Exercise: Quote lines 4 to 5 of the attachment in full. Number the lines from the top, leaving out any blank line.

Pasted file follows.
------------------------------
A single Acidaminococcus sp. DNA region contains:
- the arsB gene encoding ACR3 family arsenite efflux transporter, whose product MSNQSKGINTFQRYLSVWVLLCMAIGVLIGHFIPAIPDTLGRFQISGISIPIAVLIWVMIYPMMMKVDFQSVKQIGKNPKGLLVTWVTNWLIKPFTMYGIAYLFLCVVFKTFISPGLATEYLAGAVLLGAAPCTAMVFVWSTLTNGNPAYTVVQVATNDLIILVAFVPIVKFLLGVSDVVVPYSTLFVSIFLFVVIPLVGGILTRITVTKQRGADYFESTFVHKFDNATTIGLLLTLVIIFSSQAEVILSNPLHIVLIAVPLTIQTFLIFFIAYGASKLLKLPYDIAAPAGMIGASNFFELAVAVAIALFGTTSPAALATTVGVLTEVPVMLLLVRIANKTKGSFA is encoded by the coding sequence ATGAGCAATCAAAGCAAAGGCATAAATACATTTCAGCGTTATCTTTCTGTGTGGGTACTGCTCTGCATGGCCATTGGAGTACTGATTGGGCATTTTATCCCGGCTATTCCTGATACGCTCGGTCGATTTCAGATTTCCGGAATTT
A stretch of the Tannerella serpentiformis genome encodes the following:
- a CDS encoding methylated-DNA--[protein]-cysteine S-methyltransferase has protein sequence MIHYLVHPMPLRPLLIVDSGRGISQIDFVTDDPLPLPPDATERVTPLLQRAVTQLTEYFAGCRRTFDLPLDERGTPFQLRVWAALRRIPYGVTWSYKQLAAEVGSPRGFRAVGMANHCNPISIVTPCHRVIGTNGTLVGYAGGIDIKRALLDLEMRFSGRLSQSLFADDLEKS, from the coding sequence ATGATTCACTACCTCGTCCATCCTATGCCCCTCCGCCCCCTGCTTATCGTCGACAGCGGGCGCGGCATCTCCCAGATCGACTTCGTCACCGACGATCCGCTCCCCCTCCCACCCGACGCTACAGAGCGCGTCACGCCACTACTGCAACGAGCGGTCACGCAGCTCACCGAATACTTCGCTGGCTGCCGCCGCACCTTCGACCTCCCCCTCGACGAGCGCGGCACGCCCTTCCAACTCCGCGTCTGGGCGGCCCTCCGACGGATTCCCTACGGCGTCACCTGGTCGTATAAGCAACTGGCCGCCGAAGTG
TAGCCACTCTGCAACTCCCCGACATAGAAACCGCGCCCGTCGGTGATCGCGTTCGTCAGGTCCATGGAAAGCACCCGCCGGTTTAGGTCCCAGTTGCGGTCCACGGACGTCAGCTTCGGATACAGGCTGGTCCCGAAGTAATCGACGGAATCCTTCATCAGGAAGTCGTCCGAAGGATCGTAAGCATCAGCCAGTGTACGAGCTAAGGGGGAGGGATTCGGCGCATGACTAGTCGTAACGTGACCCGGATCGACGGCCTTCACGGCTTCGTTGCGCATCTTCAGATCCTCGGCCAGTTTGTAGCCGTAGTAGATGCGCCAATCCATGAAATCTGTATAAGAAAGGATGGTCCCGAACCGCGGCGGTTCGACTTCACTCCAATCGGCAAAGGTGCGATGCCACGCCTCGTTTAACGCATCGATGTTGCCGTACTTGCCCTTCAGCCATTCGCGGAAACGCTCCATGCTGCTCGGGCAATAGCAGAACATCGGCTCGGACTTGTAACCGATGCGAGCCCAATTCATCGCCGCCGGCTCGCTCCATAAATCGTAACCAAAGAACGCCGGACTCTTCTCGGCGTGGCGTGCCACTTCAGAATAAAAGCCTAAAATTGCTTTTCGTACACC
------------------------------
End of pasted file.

- a CDS encoding methylated-DNA--[protein]-cysteine S-methyltransferase has protein sequence MIHYLVHPMPLRPLLIVDSGRGISQIDFVTDDPLPLPPDATERVTPLLQRAVTQLTEYFAGCRRTFDLPLDERGTPFQLRVWAALRRIPYGVTWSYKQLAAEVGSPRGFRAVGMANHCNPISIVTPCHRVIGTNGTLVGYAGGIDIKRALLDLEMRFSGRLSQSLFADDLEKS, from the coding sequence ATGATTCACTACCTCGTCCATCCTATGCCCCTCCGCCCCCTGCTTATCGTCGACAGCGGGCGCGGCATCTCCCAGATCGACTTCGTCACCGACGATCCGCTCCCCCTCCCACCCGACGCTACAGAGCGCGTCACGCCACTACTGCAACGAGCGGTCACGCAGCTCACCGAATACTTCGCTGGCTGCCGCCGCACCTTCGACCTCCCCCTCGACGAGCGCGGCACGCCCTTCCAACTCCGCGTCTGGGCGGCCCTCCGACGGATTCCCTACGGCGTCACCTGGTCGTATAAGCAACTGGCCGCCGAAGTG
TAGCCACTCTGCAACTCCCCGACATAGAAACCGCGCCCGTCGGTGATCGCGTTCGTCAGGTCCATGGAAAGCACCCGCCGGTTTAGGTCCCAGTTGCGGTCCACGGACGTCAGCTTCGGATACAGGCTGGTCCCGAAGTAATCGACGGAATCCTTCATCAGGAAGTCGTCCGAAGGATCGTAAGCATCAGCCAGTGTACGAGCTAAGGGGGAGGGATTCGGCGCATGACTAGTCGTAACGTGACCCGGATCGACGGCCTTCACGGCTTCGTTGCGCATCTTCAGATCCTCGGCCAGTTTGTAGCCGTAGTAGATGCGCCAATCCATGAAATCTGTATAAGAAAGGATGGTCCCGAACCGCGGCGGTTCGACTTCACTCCAATCGGCAAAGGTGCGATGCCACGCCTCGTTTAACGCATCGATGTTGCCGTACTTGCCCTTCAGCCATTCGCGGAAACGCTCCATGCTGCTCGGGCAATAGCAGAACATCGGCTCGGACTTGTAACCGATGCGAGCCCAATTCATCGCCGCCGGCTCGCTCCATAAATCGTAACCAAAGAACGCCGGACTCTTCTCGGCGTGGCGTGCCACTTCAGAATAAAAGCCTAAAATTGCTTTTCGTACACC